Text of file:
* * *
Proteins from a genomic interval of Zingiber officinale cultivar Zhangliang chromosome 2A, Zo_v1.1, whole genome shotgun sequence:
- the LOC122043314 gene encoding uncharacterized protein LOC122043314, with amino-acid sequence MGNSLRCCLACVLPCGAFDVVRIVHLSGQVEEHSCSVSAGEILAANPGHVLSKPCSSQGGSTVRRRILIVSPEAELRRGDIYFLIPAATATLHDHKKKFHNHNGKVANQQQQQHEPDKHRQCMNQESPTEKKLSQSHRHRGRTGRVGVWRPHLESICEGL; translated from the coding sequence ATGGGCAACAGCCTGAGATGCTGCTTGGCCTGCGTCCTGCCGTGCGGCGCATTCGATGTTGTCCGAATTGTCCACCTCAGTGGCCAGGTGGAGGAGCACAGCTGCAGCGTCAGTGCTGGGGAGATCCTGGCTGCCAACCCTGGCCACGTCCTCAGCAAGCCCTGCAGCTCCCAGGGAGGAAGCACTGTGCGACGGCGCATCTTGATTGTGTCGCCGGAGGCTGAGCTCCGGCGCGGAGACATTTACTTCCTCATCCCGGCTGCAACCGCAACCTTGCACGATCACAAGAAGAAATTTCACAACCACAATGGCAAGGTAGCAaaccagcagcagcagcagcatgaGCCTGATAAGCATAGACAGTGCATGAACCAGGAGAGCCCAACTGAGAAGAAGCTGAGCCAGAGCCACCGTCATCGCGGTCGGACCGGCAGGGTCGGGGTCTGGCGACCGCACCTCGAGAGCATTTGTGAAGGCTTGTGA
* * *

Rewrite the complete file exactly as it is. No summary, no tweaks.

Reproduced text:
Proteins from a genomic interval of Zingiber officinale cultivar Zhangliang chromosome 2A, Zo_v1.1, whole genome shotgun sequence:
- the LOC122043314 gene encoding uncharacterized protein LOC122043314, with amino-acid sequence MGNSLRCCLACVLPCGAFDVVRIVHLSGQVEEHSCSVSAGEILAANPGHVLSKPCSSQGGSTVRRRILIVSPEAELRRGDIYFLIPAATATLHDHKKKFHNHNGKVANQQQQQHEPDKHRQCMNQESPTEKKLSQSHRHRGRTGRVGVWRPHLESICEGL; translated from the coding sequence ATGGGCAACAGCCTGAGATGCTGCTTGGCCTGCGTCCTGCCGTGCGGCGCATTCGATGTTGTCCGAATTGTCCACCTCAGTGGCCAGGTGGAGGAGCACAGCTGCAGCGTCAGTGCTGGGGAGATCCTGGCTGCCAACCCTGGCCACGTCCTCAGCAAGCCCTGCAGCTCCCAGGGAGGAAGCACTGTGCGACGGCGCATCTTGATTGTGTCGCCGGAGGCTGAGCTCCGGCGCGGAGACATTTACTTCCTCATCCCGGCTGCAACCGCAACCTTGCACGATCACAAGAAGAAATTTCACAACCACAATGGCAAGGTAGCAaaccagcagcagcagcagcatgaGCCTGATAAGCATAGACAGTGCATGAACCAGGAGAGCCCAACTGAGAAGAAGCTGAGCCAGAGCCACCGTCATCGCGGTCGGACCGGCAGGGTCGGGGTCTGGCGACCGCACCTCGAGAGCATTTGTGAAGGCTTGTGA